The evening concludes by cooking sausages on the sizzling embers that once held my feet. Frankly I’m proud of myself. I hope this feeling of elation lasts.
On the drive home I imagine throwing a barbeque and treating my guests to a new experience. But then I remember the rules – Don’t try this at home.
Walking on fire must always be under supervision.
Firewalking is one of the oldest rituals on the planet. For thousands of years it has been It has been practised all over world with records dating back to India, circa 1200 BC.
Christians in Bulgaria firewalk during a popular religious feast.
Japanese Taoists, Buddhists, Indian Fakirs, Polynesians, etc, all traditionally firewalk.
It is often used as a rite of passage marking a transition from one status to another, child to adult, as a test of strength, courage or faith. In many cultures around, people have used firewalking as a means of healing or purifying their communities.
And of course, in many places firewalking is demonstrated as entertainment for the tourist.
Today, firewalking is an incredible tool for modern humans to use. Corporate and team building seminars often use it as a way to instil self-confidence.
Many people consider firewalking to be a supernatural or paranormal event. The individual focus is so strong it presents as a mind over matter experience, a test of protective power. This is what we were taught before the firewalking event - we had to believe in ourselves.
There is an alternative, sceptical view, denouncing the supernatural theory and the belief that it requires a particular state of mind, or anything extraordinary.
This view considers the length of time the sole of the foot is in contact with the coals, suggesting the each step at half a second is not long enough to cause a burn.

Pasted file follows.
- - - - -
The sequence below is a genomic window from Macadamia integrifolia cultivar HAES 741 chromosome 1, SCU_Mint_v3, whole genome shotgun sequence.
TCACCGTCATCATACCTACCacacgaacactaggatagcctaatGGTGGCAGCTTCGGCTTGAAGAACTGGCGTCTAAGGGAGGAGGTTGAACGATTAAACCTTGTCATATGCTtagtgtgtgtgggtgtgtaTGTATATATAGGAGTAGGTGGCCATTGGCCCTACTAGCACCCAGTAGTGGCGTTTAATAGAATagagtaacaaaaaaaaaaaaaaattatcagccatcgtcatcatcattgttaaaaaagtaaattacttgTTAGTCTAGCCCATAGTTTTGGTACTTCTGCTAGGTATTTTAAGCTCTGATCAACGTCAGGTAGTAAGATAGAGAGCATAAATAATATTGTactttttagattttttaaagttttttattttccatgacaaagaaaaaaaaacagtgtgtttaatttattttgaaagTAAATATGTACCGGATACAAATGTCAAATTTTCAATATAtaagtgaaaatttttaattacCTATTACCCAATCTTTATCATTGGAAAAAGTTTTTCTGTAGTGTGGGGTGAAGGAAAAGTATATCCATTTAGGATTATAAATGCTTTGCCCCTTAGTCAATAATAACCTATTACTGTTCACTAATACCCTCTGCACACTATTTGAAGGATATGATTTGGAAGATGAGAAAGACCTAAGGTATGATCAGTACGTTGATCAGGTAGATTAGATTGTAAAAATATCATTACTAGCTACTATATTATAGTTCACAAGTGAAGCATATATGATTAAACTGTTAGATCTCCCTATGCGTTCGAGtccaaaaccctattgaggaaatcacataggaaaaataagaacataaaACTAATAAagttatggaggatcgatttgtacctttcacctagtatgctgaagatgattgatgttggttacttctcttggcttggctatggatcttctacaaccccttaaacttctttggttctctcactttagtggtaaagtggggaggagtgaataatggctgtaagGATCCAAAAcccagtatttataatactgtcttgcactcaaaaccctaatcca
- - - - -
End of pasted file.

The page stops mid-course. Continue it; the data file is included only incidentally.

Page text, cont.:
Add to this the theory that wood is good insulator even when burning and charcoal is even better. Plus, the ash left from the charcoal is also an insulator and therefore can help to protect the feet from burning and blistering.
This doesn’t necessarily detract from the feeling of empowerment by having walked on fire, or that it may improve self-confidence.
It does denounce firewalking as a supernatural or paranormal event.
I am still out on the verdict.
Curiously, several weeks after my debut, a group of firewalkers were rushed to hospital with burnt feet. Does this mean the motivational failed? Or they walked too slowly or in the wrong place? There are no answers.
Other Fire Connections
Fire breathing is the act of creating a fireball by breathing a fine mist of fuel over an open flame. This is often used by street buskers.
Spontaneous human combustion (SHC) describes reported cases of the burning of a living human body without an apparent external source of ignition.
Nostalgia – Keep the Home Fires Burning – a British patriotic First World War song composed by Ivor Novello in 1914.
There is still debate how the earliest humans first used and controlled fire. Clearly it evolved to provide warmth and keep predators away at night. Cooking food and socialization also became a ritua
We still use fire in the most positive ways – cooking food, outside on a barbeque, warming the house with an open fire. Lighting candles to add atmosphere and relaxation.
Sitting and staring around a bonfire, the flames are mesmerizing, in this way we tend to socialise much as the ancestors did.
Fire can be a hard taskmaster. Living in a fire danger area I am always aware of the possibility of a out of control blaze and most respectful of it.
Fire in the Australian bush can lead to devastation both human and wildlife.
Let’s not forget the Olympic flame the origins hail from the ancient Greece Olympics where a fire was always kept burning. The fire was re introduced at the 1928 Summer Olympics in Amsterdam and has played a part in every Olympic games since – bonding athletes and audiences throughout the world.